“One way Democrats should show solidarity with regular working people is to become a little less extreme on immigration,” Krikorian told LifeZette.
“Better Deal” is, of course, an echo of the New Deal, a package of new federal spending programs and government policies from Democratic President Franklin D. Roosevelt, which are credited with pulling the American economy up out of the Great Depression, but that also created welfare programs that radically changed the nature of the country.
In a press conference on Monday in Berryville, Virginia, Sen. Schumer stood on a podium with Rep. Pelosi, Sen. Mark Warner (D-Va.), Sen. Elizabeth Warren (D-Mass.) and other members of Congress, dressed in a crisp white shirt and no coat, and attempted to steal back the political high ground on the issue of job creation that Trump wrested from the Democrats in the 2016 presidential election.
“Too many families in America feel the rules of the economy are rigged against them,” he said. “They feel like they’re getting a raw deal. And they’re right. They’re almost powerless to change them. We are here today to tell the people of Berryville and the working people of America, ‘Someone has your back.'”
He went on to say “Americans deserve a better deal” and then launched into an attack on government favoring special interests over ordinary Americans.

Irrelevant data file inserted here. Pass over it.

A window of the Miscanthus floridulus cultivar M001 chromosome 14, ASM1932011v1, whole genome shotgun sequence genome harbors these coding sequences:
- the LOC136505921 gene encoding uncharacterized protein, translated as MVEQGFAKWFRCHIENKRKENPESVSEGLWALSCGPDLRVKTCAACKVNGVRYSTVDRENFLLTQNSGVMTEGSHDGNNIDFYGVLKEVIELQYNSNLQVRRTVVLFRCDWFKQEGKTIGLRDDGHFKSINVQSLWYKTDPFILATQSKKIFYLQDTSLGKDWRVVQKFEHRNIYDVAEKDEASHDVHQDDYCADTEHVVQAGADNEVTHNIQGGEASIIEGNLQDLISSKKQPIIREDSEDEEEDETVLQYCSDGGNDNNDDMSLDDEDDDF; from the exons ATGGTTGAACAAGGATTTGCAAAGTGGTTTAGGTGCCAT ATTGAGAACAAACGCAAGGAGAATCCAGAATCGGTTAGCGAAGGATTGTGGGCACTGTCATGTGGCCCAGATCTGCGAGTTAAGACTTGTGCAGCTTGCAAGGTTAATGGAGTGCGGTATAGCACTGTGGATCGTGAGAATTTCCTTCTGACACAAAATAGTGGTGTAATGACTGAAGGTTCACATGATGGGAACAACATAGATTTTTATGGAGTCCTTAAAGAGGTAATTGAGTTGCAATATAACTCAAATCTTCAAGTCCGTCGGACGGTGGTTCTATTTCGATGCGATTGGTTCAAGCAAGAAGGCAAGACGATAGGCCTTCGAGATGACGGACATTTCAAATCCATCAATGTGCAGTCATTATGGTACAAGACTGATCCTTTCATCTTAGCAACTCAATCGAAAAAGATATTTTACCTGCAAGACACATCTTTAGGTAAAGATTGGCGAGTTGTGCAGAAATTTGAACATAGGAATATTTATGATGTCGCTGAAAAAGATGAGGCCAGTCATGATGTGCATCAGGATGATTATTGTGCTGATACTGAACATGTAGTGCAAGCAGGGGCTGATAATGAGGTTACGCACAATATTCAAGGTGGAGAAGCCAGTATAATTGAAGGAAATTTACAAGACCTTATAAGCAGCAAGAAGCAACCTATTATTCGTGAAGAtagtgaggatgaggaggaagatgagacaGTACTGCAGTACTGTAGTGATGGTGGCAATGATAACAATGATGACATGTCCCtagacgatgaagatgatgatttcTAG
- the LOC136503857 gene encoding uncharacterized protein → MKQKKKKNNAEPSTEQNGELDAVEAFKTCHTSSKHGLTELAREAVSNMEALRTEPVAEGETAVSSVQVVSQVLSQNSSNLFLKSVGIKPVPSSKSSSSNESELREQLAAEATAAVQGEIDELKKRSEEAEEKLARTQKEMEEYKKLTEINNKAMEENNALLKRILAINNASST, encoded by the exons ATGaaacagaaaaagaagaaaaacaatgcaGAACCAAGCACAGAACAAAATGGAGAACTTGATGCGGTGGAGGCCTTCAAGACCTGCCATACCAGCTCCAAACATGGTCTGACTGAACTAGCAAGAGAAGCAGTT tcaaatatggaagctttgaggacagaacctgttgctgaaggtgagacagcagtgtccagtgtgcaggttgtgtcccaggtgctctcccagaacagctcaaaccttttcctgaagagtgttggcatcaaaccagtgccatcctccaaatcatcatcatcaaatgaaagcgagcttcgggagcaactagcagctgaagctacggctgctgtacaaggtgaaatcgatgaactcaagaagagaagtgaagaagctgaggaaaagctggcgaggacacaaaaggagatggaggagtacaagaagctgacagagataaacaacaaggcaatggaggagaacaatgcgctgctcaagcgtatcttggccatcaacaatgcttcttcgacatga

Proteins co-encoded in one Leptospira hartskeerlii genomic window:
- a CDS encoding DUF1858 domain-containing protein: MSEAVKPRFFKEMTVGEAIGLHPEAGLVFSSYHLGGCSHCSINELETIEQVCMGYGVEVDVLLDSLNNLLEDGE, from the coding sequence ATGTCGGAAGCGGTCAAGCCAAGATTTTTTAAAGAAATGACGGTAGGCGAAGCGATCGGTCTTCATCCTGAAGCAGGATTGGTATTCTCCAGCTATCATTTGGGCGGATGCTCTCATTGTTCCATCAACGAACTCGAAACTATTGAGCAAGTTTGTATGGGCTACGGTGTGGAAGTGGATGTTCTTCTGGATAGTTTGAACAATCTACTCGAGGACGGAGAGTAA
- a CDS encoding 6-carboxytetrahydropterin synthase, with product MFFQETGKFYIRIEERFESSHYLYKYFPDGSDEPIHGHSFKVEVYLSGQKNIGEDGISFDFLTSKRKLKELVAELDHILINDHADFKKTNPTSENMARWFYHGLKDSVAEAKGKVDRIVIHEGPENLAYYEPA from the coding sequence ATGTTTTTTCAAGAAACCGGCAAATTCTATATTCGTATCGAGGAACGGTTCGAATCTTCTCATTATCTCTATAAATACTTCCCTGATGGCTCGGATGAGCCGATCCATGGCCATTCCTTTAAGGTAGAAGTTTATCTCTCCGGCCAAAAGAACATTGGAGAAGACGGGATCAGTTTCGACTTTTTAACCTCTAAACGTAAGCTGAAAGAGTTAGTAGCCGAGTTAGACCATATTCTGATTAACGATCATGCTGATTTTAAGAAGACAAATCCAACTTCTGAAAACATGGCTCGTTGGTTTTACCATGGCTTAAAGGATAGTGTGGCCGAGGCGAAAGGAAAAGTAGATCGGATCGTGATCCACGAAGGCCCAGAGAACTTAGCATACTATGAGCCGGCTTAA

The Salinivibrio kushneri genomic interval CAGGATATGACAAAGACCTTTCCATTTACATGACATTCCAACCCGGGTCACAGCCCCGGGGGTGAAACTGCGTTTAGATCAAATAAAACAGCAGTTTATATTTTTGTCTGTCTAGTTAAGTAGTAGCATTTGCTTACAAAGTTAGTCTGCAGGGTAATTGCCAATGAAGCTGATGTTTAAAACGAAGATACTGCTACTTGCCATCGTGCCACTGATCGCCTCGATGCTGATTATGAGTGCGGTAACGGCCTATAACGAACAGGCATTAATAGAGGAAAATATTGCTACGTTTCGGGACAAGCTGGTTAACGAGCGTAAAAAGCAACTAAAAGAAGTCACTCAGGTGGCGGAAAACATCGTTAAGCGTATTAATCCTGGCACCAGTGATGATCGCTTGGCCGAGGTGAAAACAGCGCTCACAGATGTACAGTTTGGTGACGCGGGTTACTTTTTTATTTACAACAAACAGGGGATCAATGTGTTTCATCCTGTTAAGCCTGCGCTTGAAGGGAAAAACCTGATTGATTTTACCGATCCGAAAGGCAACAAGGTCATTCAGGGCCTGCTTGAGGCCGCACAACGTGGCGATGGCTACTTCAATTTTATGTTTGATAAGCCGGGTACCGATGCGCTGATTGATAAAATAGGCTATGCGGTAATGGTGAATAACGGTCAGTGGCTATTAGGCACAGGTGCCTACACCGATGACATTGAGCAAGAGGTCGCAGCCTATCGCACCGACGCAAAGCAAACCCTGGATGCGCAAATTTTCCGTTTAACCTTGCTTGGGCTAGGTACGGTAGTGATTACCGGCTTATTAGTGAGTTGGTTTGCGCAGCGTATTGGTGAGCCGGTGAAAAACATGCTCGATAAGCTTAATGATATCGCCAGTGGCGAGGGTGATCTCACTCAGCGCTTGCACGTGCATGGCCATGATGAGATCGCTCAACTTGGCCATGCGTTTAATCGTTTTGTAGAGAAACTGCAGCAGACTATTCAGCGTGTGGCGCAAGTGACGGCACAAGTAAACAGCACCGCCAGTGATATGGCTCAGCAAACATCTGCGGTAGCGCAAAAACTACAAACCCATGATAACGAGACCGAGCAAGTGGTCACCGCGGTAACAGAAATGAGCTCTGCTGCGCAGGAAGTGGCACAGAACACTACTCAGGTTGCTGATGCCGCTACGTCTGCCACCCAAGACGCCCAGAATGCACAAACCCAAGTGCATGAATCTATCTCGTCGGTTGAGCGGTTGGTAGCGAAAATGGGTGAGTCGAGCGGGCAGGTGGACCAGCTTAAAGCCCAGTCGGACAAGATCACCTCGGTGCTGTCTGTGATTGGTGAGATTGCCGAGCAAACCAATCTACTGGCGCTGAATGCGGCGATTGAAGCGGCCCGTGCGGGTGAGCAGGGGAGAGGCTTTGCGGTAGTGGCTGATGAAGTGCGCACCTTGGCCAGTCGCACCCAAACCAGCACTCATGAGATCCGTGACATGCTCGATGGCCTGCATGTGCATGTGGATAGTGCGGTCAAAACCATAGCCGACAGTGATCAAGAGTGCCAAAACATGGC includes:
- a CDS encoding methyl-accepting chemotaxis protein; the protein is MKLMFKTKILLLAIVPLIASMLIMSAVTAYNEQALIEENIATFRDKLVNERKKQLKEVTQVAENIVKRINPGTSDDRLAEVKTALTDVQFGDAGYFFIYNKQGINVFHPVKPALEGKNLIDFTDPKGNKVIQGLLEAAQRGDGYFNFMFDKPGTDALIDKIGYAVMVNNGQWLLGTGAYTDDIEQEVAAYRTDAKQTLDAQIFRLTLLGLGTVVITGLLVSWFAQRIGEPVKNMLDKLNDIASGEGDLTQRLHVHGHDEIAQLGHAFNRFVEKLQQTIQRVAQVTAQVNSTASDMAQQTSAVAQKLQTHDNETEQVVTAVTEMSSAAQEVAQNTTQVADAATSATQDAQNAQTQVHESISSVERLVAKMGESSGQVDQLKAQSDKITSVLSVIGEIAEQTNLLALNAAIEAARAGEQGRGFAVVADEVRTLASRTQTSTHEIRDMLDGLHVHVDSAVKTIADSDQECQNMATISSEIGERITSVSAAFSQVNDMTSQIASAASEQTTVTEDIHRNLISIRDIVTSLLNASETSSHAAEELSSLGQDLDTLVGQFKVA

The Republican National Committee responded later Monday.
“After losing to Republicans at the ballot box year after year, this is the best they have to offer?” Chairwoman Ronna McDaniel said in a statement. “Today’s recycled Democrat talking points do nothing to change the fact that the far left has taken hold of the party and continues to push a message of more resistance and obstruction. Until Democrats make a real effort to work with Republicans and President Trump on the priorities voters supported last November, they are going to continue to be lost in the electoral wilderness.”
But the Democratic Party’s issues seem to go deeper than a few elections. After Trump won the election in November, Sen. Bernie Sanders (I-Vt.) said it was “an embarrassment” to the Democratic Party that millions of working-class voters backed Trump over Clinton, saying it “suggests that the Democratic message of standing up for working people no longer holds much sway among workers in this country.”
In his first week as president, Trump withdrew from the Trans-Pacific Partnership and met with labor leaders at the White House to talk about his plans to rebuild the nation’s infrastructure, promising to hire only American workers to do it.
“We believe that President Trump really is going to put America first,” Sean McGarvey, head of North America’s Building Trades Unions, told The Washington Post afterwards. “I’ve been around this town long enough to know things are said in the heat of battle. The details we just heard from the president, we’re very excited about.”
The Democratic National Committee, it was reported this week, is more than $3 million in debt as it looks to defend candidates in several states and districts that voted for Trump in 2016.